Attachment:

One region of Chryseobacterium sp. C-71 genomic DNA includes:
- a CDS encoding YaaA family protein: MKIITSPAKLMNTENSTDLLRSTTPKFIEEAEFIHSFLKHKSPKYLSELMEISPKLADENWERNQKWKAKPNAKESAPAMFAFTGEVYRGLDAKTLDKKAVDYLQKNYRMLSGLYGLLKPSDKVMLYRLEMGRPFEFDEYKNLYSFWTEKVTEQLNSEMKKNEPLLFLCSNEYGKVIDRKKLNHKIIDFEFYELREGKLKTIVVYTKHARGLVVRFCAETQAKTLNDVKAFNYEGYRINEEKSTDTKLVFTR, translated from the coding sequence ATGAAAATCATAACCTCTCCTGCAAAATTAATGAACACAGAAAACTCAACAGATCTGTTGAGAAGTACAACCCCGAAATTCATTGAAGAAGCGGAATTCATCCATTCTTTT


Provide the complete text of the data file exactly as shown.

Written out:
One region of Chryseobacterium sp. C-71 genomic DNA includes:
- a CDS encoding YaaA family protein: MKIITSPAKLMNTENSTDLLRSTTPKFIEEAEFIHSFLKHKSPKYLSELMEISPKLADENWERNQKWKAKPNAKESAPAMFAFTGEVYRGLDAKTLDKKAVDYLQKNYRMLSGLYGLLKPSDKVMLYRLEMGRPFEFDEYKNLYSFWTEKVTEQLNSEMKKNEPLLFLCSNEYGKVIDRKKLNHKIIDFEFYELREGKLKTIVVYTKHARGLVVRFCAETQAKTLNDVKAFNYEGYRINEEKSTDTKLVFTR, translated from the coding sequence ATGAAAATCATAACCTCTCCTGCAAAATTAATGAACACAGAAAACTCAACAGATCTGTTGAGAAGTACAACCCCGAAATTCATTGAAGAAGCGGAATTCATCCATTCTTTT